A whole different ‘Paddy’s Day’ in Ireland


Contributing Writer
Did you know that the patron saint of Ireland, St. Patrick wasn’t Irish? Did you know that green was not the first color associated with St. Patrick? Or did you also know that there were never any snakes in Ireland for St. Patrick to apparently ‘banish’?
St. Patrick’s Day is a massive event every year, everywhere yet nobody knows why their drinking so much Guinness.
St. Patrick, the patron saint of Ireland, is one of Christianity’s most widely known figures. But for all his celebrity, his life remains somewhat of a mystery. Many of the stories traditionally associated with St. Patrick, including the famous account of his banishing all the snakes from Ireland, are false, the products of hundreds of years of exaggerated storytelling.
St. Patrick was British; however Irish folklore does not like to admit nor tell this. St. Patrick was British but had a vision/dream that he should go to Ireland to help the Irish become cleansed and spread Christianity. He converted many Irish to Christianity and it is still to this day the primary religion.
St. Patrick’s Day or St. Paddy’s Day as we Irish like to call it, is celebrated on March 17, his religious feast day and the anniversary of his death in the fifth century. The Irish have observed this day as a religious holiday for over a thousand years. On St. Patrick’s Day, which falls during the Christian season of Lent, Irish families would traditionally attend church in the morning and celebrate in the afternoon. Lenten prohibitions against the consumption of meat were waived and people would dance, drink and feast—on the traditional meal of Irish bacon and cabbage.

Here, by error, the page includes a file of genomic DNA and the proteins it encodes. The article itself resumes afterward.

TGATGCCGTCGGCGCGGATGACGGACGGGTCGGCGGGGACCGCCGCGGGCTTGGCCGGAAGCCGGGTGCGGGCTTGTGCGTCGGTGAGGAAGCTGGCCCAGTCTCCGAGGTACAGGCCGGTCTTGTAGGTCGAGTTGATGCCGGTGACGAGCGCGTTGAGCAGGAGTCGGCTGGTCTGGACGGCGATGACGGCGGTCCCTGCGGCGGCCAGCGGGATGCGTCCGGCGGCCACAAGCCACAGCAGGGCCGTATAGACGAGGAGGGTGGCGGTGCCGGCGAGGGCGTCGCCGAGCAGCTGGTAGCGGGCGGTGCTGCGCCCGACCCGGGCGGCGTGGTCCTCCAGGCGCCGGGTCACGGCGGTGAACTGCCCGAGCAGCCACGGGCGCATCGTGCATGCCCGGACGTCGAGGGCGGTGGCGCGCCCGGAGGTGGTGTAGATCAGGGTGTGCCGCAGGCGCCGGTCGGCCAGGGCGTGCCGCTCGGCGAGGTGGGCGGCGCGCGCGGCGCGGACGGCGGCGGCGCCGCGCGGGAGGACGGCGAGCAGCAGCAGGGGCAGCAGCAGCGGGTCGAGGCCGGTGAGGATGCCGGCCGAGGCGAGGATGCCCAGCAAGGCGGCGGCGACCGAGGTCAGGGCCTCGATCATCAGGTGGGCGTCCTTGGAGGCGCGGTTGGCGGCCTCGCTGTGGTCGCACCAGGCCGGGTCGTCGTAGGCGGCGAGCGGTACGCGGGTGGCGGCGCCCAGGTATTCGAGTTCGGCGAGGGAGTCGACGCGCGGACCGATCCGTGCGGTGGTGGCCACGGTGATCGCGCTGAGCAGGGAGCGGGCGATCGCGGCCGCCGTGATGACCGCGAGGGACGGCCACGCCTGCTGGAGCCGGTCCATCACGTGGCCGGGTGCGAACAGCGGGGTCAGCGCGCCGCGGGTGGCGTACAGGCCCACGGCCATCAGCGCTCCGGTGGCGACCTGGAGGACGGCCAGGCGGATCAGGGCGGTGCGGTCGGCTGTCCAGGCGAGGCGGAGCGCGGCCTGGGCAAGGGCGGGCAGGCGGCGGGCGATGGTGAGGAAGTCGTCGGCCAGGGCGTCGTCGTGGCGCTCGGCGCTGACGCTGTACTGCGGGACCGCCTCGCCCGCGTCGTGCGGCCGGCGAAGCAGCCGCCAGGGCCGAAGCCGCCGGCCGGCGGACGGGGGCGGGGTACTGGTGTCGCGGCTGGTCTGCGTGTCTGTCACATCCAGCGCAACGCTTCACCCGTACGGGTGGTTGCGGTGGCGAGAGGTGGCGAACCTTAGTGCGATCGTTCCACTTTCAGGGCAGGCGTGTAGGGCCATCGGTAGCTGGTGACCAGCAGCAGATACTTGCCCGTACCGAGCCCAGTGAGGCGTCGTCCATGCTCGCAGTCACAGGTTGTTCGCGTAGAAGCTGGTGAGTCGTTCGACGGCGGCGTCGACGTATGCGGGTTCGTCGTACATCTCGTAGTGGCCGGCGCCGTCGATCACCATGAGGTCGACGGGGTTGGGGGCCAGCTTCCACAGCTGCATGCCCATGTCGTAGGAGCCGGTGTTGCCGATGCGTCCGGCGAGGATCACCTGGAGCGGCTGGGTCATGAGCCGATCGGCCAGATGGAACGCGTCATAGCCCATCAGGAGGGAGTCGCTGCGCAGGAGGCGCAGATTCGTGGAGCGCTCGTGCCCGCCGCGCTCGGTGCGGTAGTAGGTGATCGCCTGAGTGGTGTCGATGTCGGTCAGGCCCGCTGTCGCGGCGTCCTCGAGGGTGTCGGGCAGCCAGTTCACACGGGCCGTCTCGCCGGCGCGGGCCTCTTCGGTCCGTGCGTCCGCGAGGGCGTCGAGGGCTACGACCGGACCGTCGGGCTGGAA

Everyone drinks, celebrates, wears green and gets a day off work yet the color he promoted was blue. Green is because of the Emerald Isle, the green landscape and the green Shamrock which St. Patrick used to teach Irish of the Trinity within Christianity. It was a metaphor for cleansing the island of paganism.
All shops and stores are shut, there are no classes, no businesses open and it is a national bank holiday and Holy Day. Traditionally Irish go to church and celebrate the feast of St. Patrick, after there are parades in every small town in Ireland where townspeople dress up, bands march and choirs sing.
For children, parents allow them to ‘break lent’ meaning all the candy or ‘sweets’ as Irish say are allowed. For me, growing up in the Emerald Isle, St. Patrick’s Day/ La Le Phadraig (la-lay-fadreg) was a break, a day off school, off teachers and a lot of candy. Yes we sang songs in our language ‘Gaeilge’ (pronounced gay-lig-a) and said prayers in ‘Gaeilge’ yet I never knew anything about St. Pat other than the myth of him banishing all the snakes from Ireland.
As many Irish migrated here to the mountains of North Carolina, they brought their traditions along with them. Boston is most probably the highest population of Irish inhabitants and the parades there are larger than in Dublin, Ireland’s capital city. As always America is bigger, larger and extravagant, especially with the celebration of St. Patrick’s Day. Rivers are dyed green and beer is turned green. We don’t do this in Ireland. Ever. After Wednesday though, I wish we did.